As is the case with most games between schools like North Carolina and South Carolina the media usually picks up on some kind of narrative to hype the game. Surprisingly they have not really talked about the “real Carolina” probably because there really is no debate and if you have any doubts simply type “Carolina” into Google and see what you get. The story everyone seems to be dwelling on is the return of Steve Spurrier to face UNC for the first time since Duke beat UNC 41-0 in 1989. As you might recall that the end of an interesting two seasons which saw the Heels go 1-10 back-to-back and Duke cobble together consecutive winning seasons which resulted in a share of the ACC title. At any rate The State picks up on this particular narrative discussing what happened that day in Chapel Hill when Duke came and absolutely pummeled UNC which included a concerted effort on the part of Spurrier to run up the score and embarrass UNC.
Today, Spurrier admits what possessed him to embarrass another coach and team in front of their fans. He points to 1980, when Spurrier was a Duke assistant and the Blue Devils lost 44-21 to UNC in Chapel Hill.
Late in that game, UNC coach Dick Crum inserted starter Kelvin Bryant to ensure that the running back would join teammate Amos Lawrence as a 1,000-yard rusher for the season. On one drive, Bryant carried the ball on five consecutive plays, and as Spurrier tells it, the Kenan Stadium public-address announcer kept fans abreast of his yardage total.
“I took my losing butt back to Durham, and we didn’t cry about it,” Spurrier said. “I figured maybe someday I’ll be on that sideline and can tack on some yards against those guys.”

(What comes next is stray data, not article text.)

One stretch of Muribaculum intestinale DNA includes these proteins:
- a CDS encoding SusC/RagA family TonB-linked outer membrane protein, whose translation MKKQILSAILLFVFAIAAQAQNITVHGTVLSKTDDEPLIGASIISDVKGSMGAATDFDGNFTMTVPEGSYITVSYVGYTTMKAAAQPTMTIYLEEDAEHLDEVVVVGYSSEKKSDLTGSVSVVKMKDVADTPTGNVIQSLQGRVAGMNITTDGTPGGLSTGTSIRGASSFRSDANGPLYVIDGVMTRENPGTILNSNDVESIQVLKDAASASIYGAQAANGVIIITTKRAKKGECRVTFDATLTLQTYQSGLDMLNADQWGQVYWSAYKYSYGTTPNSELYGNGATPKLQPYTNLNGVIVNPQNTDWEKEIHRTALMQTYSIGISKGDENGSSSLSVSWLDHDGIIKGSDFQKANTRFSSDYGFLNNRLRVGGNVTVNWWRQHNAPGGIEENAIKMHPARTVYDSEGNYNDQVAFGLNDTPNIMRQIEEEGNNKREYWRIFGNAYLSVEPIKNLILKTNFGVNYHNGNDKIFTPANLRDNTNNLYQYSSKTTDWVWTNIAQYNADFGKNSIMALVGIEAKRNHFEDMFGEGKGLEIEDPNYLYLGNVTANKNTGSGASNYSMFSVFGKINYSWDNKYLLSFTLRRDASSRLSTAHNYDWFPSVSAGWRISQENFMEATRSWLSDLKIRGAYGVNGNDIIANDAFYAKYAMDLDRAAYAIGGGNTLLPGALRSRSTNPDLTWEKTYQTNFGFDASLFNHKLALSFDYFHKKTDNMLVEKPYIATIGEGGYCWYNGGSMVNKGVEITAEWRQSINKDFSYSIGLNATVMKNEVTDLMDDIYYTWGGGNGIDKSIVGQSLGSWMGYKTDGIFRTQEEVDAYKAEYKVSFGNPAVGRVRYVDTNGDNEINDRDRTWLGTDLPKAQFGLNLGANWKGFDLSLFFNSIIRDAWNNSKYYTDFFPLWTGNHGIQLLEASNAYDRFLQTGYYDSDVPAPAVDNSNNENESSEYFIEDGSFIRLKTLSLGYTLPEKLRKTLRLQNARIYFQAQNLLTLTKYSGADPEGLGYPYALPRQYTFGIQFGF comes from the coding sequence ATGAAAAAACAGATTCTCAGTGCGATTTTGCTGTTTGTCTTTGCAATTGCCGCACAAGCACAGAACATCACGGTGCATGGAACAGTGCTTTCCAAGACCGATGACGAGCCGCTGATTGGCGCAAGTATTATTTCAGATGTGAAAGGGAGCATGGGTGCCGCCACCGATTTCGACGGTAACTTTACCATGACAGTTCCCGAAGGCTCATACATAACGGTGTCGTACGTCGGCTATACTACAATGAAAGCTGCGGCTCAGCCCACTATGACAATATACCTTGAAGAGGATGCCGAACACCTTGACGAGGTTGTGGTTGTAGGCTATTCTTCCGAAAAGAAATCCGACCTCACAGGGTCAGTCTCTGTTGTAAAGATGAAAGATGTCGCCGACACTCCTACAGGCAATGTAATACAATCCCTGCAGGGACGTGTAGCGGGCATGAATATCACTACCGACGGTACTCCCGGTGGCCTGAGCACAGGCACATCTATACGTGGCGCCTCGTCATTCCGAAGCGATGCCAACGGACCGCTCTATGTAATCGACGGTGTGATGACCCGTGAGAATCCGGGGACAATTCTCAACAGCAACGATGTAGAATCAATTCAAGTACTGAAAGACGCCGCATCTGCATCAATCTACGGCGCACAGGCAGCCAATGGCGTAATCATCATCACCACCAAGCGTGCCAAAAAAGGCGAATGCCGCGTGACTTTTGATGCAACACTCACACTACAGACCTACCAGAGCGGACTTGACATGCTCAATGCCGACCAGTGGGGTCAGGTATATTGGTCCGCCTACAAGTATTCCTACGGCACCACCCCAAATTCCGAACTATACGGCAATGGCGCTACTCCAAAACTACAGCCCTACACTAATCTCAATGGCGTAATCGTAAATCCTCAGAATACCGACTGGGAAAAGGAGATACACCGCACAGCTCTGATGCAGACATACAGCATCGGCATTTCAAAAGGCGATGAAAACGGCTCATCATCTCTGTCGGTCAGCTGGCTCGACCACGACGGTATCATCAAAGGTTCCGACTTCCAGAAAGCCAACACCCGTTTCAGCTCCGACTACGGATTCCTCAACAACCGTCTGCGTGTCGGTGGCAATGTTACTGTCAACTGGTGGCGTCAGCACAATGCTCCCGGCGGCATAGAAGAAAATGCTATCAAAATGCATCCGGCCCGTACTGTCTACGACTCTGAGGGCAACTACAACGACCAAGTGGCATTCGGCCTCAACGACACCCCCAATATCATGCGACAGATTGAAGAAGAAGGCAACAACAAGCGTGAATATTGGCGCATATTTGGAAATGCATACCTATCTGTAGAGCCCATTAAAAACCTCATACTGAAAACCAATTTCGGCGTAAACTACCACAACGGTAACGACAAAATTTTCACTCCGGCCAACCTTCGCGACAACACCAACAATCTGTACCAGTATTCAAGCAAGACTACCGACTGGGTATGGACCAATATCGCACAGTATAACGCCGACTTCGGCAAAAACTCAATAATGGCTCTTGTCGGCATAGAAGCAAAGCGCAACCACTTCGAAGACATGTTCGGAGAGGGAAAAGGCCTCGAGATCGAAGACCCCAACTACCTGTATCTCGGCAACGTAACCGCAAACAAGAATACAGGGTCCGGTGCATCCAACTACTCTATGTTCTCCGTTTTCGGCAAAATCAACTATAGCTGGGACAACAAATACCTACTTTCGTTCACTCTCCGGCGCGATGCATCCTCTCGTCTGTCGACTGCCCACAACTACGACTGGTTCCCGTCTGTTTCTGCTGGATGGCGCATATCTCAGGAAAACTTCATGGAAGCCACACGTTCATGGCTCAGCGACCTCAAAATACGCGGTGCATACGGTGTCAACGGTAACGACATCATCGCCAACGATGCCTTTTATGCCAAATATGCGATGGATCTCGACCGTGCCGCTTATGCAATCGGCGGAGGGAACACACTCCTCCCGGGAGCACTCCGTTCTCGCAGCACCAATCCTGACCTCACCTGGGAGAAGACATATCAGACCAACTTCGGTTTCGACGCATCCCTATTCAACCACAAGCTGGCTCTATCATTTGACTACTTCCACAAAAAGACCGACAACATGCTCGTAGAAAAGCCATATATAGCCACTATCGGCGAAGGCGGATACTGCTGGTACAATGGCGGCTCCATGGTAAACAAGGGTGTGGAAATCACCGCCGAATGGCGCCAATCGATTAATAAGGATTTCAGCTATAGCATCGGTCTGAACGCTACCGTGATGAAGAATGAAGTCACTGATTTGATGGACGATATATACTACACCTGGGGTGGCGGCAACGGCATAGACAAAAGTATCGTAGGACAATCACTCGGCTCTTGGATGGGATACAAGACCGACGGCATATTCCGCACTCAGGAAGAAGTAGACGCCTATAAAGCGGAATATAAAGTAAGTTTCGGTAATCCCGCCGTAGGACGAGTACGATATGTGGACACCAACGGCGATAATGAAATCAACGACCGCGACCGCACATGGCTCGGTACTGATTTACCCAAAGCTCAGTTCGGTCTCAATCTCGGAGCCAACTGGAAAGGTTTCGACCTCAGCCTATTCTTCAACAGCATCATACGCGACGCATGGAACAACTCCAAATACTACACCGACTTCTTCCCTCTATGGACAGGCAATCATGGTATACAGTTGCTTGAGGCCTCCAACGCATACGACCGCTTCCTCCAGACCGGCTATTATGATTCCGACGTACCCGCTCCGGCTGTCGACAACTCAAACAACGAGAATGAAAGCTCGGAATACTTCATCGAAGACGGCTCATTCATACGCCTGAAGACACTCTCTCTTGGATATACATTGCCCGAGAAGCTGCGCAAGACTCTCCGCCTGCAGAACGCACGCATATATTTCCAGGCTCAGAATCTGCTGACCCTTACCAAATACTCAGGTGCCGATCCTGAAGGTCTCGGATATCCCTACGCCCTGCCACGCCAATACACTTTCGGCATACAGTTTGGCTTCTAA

That day came nine years later. Duke tailback Randy Cuthbert ran for 116 yards, becoming only the second Duke running back to top 1,000 yards in a season. Receiver Clarkston Hines caught eight passes for 162 yards to become the first ACC player to have three consecutive 1,000-yard receiving seasons.
What Spurrier really wanted that day was for Duke to gain 637 yards. That would leave the Blue Devils with an astounding average of 500 yards per game for 11 games.
An 11-yard run by tailback Mike Varona on the final play left Duke with a whopping 37 first downs and 656 yards.
Spurrier’s play-calling earlier in the fourth quarter is what still rankles UNC supporters today. With a 41-0 lead, Spurrier emptied his toolbox of gadget plays. A double reverse netted 8 yards for wide receiver Keith Ewell. A flea-flicker pass from tailback Roger Boone to Jones gained 23 yards. Then a flanker pass by Darryl Clements fell incomplete.
“They’d been in the playbook, and we finally got a chance to use them,” Spurrier said after the game. “The kids like to run them. We just kept playing. I don’t think it upset the Tar Heels.”